Tag: mark derry
Sunday Night Lights. That’s what we’re talking about. It will be under typically dour-gray skies when the San Francisco 49ers travel north to clash with their new rivals, the Seattle Seahawks. The lights will come on for the National Football Conference championship. It’s a late afternoon game – 3:30 west coast start – built for prime time TV around the country and it has EPIC written all over it. As a longtime 49ers fan, you have to love it. There’s nothing better to stoke the fan fires than a bitter rivalry, and this new Hatfield-and-McCoys-worthy feud harkens back to the old days when the Los Angeles Rams were all things rotten. This blossoming match-up might even be better since the trash-yakking Seahawks are coached by “Pretty Boy” Pete Carroll who left USC just in time to duck under the trail of rules violations and NCAA sanctions. Former Stanford and now 49ers coach Jim Harbaugh doesn’t like Pete one bit, and that’s the thing he’ll have to overcome to win Sunday. Jim would like nothing better than to run it down Pete’s team’s throat – especially in the Red Zone. But he has to be smarter than that, he has to be creative offensively when it counts, he has to balance smash-mouth football with Bill Walsh genius and he has to pretend that squeaky Pete on the opposite sideline is just a lousy rendition of a Disney character.
Barbecuing a beef brisket – wonderful cuts available by the way at Rocca’s Market in San Martin – takes about 10-12 hours to do it right, so you’ve really got a lot invested in time and technique. That’s why I appreciated this line so much after smoking a brisket last weekend and then continuing to make what’s known as “burnt ends” – tasty chunks of beef bursting with flavor. Alton Brown, Food Network Star and author of multiple cookbooks, nailed it: “Bimetal coil thermometers are about as accurate as a sniper scope on a nerf gun.” So, if Dad likes to BBQ, a good instant read thermometer would be a great gift …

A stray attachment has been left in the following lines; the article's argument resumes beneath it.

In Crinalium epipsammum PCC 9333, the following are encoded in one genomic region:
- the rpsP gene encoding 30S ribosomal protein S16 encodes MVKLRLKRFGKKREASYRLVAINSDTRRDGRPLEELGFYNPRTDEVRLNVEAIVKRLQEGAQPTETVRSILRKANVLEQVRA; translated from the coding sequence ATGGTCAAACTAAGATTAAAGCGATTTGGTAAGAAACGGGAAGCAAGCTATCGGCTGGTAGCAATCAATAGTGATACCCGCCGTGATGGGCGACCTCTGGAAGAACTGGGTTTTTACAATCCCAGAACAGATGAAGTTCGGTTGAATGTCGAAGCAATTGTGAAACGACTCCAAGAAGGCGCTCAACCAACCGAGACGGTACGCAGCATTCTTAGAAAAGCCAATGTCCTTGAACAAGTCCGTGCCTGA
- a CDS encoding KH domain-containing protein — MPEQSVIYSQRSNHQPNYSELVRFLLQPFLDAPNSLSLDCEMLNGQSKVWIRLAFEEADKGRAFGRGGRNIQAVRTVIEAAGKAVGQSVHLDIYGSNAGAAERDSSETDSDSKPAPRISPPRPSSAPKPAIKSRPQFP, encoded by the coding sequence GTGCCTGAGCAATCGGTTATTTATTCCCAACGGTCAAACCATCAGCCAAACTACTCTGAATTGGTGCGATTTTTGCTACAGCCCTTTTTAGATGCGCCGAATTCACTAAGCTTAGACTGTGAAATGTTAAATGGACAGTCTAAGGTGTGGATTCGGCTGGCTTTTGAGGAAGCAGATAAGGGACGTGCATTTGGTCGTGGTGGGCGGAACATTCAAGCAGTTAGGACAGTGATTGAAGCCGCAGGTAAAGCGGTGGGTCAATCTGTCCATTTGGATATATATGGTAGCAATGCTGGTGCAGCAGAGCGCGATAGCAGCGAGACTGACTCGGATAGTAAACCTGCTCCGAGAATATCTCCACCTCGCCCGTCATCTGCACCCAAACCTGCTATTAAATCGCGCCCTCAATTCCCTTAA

Late in the night, the cabbie summed it up on the ride back from the MGM Grand. “Mayweather, he just never gives a good fight, never …”
Claddagh unveiled a new menu Tuesday and our lovely waitress, under the watchful eye of hard-working owner Leslie Benson, pitched a mound of “Ultimate Fries” to our weary group. The verdict: “killer.” Healthy? No – but more than a wee bit tasty. Mixture of ranch and blue cheese dressing, Frank’s hot sauce, a few other “secret” ingredients and bits of crispy bacon. Messing with the menu never tasted so good. A tip of the green Claddagh cap in order …
So, spring Passport Weekend for our wonderful, visitor attracting wineries is a comin’ fast on March 23 and 24 and a spat has broken out. Hopefully, Sycamore Creek will change direction and participate in the weekend and, hopefully, the winery owners will get together to seek solutions to the challenges of parking and rowdy wine drinkers who overindulge. Toward that end, perhaps the winery owners could consider hiring shuttle buses – a few for the Gilroy area and a few, likewise, for Morgan Hil. The buses could ferry passengers on a loop route between wineries during the weekend. A main parking lot would have to be identified and promoted – Dhruv Khanna’s paved soccer field parking lot at Kirigin Cellars could work, for example – and that could minimize some of the challenges. If the winery owners are smart, they’ll do what they can to solve the problems themselves and collectively keep intact the momentum of Passport Weekend and the growing reputation for fun events, good wine and hospitable staffs that the area wineries have built.